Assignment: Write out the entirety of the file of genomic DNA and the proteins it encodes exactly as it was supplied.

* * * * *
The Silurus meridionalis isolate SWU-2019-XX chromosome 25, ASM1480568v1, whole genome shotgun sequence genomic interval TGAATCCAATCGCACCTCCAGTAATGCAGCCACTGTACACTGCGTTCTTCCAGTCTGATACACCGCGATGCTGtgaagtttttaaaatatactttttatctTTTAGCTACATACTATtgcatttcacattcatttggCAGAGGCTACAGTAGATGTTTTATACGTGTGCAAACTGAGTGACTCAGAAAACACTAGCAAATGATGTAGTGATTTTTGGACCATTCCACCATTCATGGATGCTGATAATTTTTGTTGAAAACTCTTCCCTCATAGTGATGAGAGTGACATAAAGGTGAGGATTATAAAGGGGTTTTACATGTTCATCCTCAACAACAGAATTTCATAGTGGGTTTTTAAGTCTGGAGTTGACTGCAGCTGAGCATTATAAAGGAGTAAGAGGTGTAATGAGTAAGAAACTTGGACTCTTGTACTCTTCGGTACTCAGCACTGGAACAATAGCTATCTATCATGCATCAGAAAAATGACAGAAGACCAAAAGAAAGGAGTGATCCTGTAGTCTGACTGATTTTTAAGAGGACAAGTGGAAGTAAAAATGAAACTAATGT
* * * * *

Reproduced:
The Silurus meridionalis isolate SWU-2019-XX chromosome 25, ASM1480568v1, whole genome shotgun sequence genomic interval TGAATCCAATCGCACCTCCAGTAATGCAGCCACTGTACACTGCGTTCTTCCAGTCTGATACACCGCGATGCTGtgaagtttttaaaatatactttttatctTTTAGCTACATACTATtgcatttcacattcatttggCAGAGGCTACAGTAGATGTTTTATACGTGTGCAAACTGAGTGACTCAGAAAACACTAGCAAATGATGTAGTGATTTTTGGACCATTCCACCATTCATGGATGCTGATAATTTTTGTTGAAAACTCTTCCCTCATAGTGATGAGAGTGACATAAAGGTGAGGATTATAAAGGGGTTTTACATGTTCATCCTCAACAACAGAATTTCATAGTGGGTTTTTAAGTCTGGAGTTGACTGCAGCTGAGCATTATAAAGGAGTAAGAGGTGTAATGAGTAAGAAACTTGGACTCTTGTACTCTTCGGTACTCAGCACTGGAACAATAGCTATCTATCATGCATCAGAAAAATGACAGAAGACCAAAAGAAAGGAGTGATCCTGTAGTCTGACTGATTTTTAAGAGGACAAGTGGAAGTAAAAATGAAACTAATGT